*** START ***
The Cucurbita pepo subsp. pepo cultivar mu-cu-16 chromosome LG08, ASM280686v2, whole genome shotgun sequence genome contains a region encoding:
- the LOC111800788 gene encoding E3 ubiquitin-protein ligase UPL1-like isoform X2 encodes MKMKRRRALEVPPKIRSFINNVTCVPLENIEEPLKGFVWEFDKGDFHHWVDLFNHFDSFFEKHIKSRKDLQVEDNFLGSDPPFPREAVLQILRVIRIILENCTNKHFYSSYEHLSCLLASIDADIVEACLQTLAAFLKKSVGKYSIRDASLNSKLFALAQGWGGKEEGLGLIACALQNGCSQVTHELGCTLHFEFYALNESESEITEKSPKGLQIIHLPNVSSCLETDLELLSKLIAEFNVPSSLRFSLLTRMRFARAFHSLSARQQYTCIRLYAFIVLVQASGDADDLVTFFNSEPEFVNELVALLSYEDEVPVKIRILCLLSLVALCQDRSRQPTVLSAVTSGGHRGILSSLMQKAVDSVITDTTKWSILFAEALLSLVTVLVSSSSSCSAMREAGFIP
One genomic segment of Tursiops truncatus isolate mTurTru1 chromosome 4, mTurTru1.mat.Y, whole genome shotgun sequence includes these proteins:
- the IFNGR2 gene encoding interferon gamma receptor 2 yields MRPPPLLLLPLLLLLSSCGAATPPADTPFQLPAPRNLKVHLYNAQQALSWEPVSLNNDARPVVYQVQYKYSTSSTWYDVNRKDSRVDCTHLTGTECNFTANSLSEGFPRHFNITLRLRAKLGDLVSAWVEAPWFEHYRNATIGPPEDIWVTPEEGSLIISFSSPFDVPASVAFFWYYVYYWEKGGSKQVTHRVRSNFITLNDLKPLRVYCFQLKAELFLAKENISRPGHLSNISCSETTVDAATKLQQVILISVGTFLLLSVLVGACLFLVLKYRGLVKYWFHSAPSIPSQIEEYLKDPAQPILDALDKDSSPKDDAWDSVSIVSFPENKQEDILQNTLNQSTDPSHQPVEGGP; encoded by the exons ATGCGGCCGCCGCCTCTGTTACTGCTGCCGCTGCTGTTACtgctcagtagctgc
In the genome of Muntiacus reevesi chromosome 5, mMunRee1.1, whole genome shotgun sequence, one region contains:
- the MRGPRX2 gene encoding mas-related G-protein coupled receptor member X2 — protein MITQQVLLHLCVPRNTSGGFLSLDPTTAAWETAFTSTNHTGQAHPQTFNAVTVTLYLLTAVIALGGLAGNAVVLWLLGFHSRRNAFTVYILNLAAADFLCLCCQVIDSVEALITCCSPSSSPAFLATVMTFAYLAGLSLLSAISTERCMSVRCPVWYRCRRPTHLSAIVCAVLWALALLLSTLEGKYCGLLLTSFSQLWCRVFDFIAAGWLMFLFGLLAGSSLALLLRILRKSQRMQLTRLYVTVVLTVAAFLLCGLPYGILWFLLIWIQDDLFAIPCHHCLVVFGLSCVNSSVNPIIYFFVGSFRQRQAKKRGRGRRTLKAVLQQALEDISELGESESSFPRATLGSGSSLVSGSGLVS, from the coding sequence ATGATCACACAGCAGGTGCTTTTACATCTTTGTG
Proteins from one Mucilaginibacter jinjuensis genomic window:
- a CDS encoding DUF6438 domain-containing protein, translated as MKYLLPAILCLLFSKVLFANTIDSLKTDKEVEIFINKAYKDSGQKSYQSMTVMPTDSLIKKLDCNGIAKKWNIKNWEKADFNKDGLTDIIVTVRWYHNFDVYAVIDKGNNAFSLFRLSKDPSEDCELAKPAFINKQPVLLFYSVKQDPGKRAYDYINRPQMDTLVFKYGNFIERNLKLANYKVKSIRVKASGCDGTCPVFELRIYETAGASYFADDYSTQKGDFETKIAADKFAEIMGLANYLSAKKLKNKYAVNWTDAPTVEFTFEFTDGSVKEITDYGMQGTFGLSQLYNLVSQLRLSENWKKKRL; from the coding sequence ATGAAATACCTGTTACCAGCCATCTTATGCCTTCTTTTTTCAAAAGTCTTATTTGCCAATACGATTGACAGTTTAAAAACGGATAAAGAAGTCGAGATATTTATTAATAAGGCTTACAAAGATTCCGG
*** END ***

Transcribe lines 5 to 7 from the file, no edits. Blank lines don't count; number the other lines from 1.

In the genome of Muntiacus reevesi chromosome 5, mMunRee1.1, whole genome shotgun sequence, one region contains:
- the MRGPRX2 gene encoding mas-related G-protein coupled receptor member X2 — protein MITQQVLLHLCVPRNTSGGFLSLDPTTAAWETAFTSTNHTGQAHPQTFNAVTVTLYLLTAVIALGGLAGNAVVLWLLGFHSRRNAFTVYILNLAAADFLCLCCQVIDSVEALITCCSPSSSPAFLATVMTFAYLAGLSLLSAISTERCMSVRCPVWYRCRRPTHLSAIVCAVLWALALLLSTLEGKYCGLLLTSFSQLWCRVFDFIAAGWLMFLFGLLAGSSLALLLRILRKSQRMQLTRLYVTVVLTVAAFLLCGLPYGILWFLLIWIQDDLFAIPCHHCLVVFGLSCVNSSVNPIIYFFVGSFRQRQAKKRGRGRRTLKAVLQQALEDISELGESESSFPRATLGSGSSLVSGSGLVS, from the coding sequence ATGATCACACAGCAGGTGCTTTTACATCTTTGTG
Proteins from one Mucilaginibacter jinjuensis genomic window: